Jump to content

Under floor heating


Featured Posts

3 minutes ago, umpire111 said:

Can anyone give me advice whether electric under floor heating is feasible. This would be used when the boat is on shoreline. 

Tx

If you have electricity at a quarter of the price most of us pay then great. Otherwise find a cheaper way of warming the fish. Get a solid fuel stove, you know it makes sense.

Link to post
Share on other sites
27 minutes ago, umpire111 said:

Can anyone give me advice whether electric under floor heating is feasible. This would be used when the boat is on shoreline. 

Tx

I reckon it could work well? If multi fuel stoves were not available I may consider it myself.

Link to post
Share on other sites

If the bollard has a 16a trip you won't get much heat, especially if you're likely to use electric kettle, toaster, microwave, vacuum or additional heaters etc at the same time. It also needs to be well insulated underneath which could be tricky on a boat. 

Link to post
Share on other sites

It has been done. I know the boat. It was moored here last winter and the electric bill was frightening. A electric boat but it didn't move all winter, the bill was just the heating to prevent frost damage.

Suffice it to say, the boat is up for sale or sold I believe.

Edited by Boater Sam
added more
Link to post
Share on other sites

It might be feasible if installed as an adjunct to a stove, and would make the boat feel very comfortable. Easier to fit on a new build. Maybe just fit it up the middle 1 m of the boat (assuming a narrowboat) as the edges are usually furniture. The ballast goes up the edges. Build a Celotex wall to separate the centre section from the ballast area, and line the baseplate with Celotex.

 

Typcial heating mat is 150 - 200 W/m^2. 50 mm Celotex has an R-value of 2.25 m^2 K / W so a deltaT of say 40 K water to heat mat would only lose about 17 W/m^2 to the water, anything left would warm your feet. 10 m^2 of 150 W/m^2 would therefore put over 1300 W into the boat. Not enough to keep it fully heated but it would certainly make the boat feel more comfortable.

 

Domestic underfloor relies on a low heat input over a large area. A narrowboat is only the area of a small room in a house.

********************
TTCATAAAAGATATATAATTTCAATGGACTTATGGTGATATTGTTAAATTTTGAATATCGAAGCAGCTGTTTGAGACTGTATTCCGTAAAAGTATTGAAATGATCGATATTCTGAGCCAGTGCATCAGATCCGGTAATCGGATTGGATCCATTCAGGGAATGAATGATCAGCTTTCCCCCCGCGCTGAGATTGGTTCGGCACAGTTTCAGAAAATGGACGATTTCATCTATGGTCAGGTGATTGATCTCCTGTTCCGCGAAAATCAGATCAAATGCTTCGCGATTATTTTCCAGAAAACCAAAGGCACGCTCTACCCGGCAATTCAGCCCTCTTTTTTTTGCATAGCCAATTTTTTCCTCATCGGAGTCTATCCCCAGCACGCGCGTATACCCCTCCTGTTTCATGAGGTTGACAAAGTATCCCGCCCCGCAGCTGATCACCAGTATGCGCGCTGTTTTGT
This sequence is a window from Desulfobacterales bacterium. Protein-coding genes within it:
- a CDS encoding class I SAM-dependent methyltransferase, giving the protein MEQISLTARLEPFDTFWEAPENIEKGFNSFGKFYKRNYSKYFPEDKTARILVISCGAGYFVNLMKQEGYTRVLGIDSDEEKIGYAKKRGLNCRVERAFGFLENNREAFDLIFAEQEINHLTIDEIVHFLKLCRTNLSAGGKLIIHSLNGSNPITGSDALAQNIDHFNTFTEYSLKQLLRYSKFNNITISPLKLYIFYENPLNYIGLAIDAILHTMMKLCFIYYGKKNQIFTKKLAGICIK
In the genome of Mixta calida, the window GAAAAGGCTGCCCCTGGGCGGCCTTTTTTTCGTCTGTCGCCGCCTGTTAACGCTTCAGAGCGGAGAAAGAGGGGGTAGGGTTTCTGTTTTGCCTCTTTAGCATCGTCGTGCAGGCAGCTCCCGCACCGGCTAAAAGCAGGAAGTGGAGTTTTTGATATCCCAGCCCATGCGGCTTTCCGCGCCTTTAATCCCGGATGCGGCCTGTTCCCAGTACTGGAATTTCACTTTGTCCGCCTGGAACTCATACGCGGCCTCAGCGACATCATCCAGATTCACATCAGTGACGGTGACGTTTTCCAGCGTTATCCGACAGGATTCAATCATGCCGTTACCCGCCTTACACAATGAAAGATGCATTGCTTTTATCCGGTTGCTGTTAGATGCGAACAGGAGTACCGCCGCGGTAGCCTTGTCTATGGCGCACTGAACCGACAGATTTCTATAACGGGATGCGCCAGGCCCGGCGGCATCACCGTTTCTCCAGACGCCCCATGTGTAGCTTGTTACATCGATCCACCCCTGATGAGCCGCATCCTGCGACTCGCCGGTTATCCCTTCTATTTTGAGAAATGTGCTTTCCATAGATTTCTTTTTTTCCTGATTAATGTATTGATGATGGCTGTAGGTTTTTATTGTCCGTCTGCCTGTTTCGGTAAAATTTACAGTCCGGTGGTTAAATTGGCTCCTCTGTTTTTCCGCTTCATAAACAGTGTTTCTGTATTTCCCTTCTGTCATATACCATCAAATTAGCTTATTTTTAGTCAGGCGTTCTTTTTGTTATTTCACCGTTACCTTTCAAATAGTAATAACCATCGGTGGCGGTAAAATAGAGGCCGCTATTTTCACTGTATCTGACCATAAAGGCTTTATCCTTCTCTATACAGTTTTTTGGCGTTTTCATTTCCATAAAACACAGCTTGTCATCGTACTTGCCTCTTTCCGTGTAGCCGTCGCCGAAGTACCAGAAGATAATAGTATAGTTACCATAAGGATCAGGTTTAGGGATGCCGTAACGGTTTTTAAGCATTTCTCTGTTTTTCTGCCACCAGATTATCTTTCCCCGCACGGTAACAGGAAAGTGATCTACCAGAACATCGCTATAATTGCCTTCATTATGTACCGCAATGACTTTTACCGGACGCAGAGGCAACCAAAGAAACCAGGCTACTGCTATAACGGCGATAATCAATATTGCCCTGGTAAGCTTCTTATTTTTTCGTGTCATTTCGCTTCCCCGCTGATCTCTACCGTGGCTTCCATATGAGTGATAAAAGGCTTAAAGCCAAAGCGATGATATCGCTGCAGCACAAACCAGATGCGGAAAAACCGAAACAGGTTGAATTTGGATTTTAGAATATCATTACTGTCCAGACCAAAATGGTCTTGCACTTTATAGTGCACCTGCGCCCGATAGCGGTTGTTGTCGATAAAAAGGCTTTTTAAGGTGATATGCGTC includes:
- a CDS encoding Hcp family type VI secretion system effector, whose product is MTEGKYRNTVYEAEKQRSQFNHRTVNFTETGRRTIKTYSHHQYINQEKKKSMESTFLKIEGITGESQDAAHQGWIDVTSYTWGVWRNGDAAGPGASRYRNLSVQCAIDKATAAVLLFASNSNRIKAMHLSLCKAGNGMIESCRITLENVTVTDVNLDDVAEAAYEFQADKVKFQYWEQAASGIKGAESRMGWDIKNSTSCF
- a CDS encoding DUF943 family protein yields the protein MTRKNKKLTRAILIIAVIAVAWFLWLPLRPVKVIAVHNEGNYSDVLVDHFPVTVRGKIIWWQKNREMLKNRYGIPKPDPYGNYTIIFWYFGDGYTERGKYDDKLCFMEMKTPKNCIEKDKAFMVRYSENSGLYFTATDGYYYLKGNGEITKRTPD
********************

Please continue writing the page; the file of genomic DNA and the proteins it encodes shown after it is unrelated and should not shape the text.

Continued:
Link to post
Share on other sites

Thats the first thing i took out of Largo!

It has no place in anyboat, especially mine!

If one wants the bathroom tiles warmed, pour some hot water on em!

 

Nipper

Link to post
Share on other sites
4 minutes ago, Onewheeler said:

It might be feasible if installed as an adjunct to a stove, and would make the boat feel very comfortable. Easier to fit on a new build. Maybe just fit it up the middle 1 m of the boat (assuming a narrowboat) as the edges are usually furniture. The ballast goes up the edges. Build a Celotex wall to separate the centre section from the ballast area, and line the baseplate with Celotex.

 

Typcial heating mat is 150 - 200 W/m^2. 50 mm Celotex has an R-value of 2.25 m^2 K / W so a deltaT of say 40 K water to heat mat would only lose about 17 W/m^2 to the water, anything left would warm your feet. 10 m^2 of 150 W/m^2 would therefore put over 1300 W into the boat. Not enough to keep it fully heated but it would certainly make the boat feel more comfortable.

 

Domestic underfloor relies on a low heat input over a large area. A narrowboat is only the area of a small room in a house.

 

41 minutes ago, mrsmelly said:

I reckon it could work well? If multi fuel stoves were not available I may consider it myself.

I have seen one with water based underfloor heating system which worked well 

Link to post
Share on other sites

Create an account or sign in to comment

You need to be a member in order to leave a comment

Create an account

Sign up for a new account in our community. It's easy!

Register a new account

Sign in

Already have an account? Sign in here.

Sign In Now
  • Recently Browsing   0 members

    No registered users viewing this page.

×
×
  • Create New...

Important Information

We have placed cookies on your device to help make this website better. You can adjust your cookie settings, otherwise we'll assume you're okay to continue.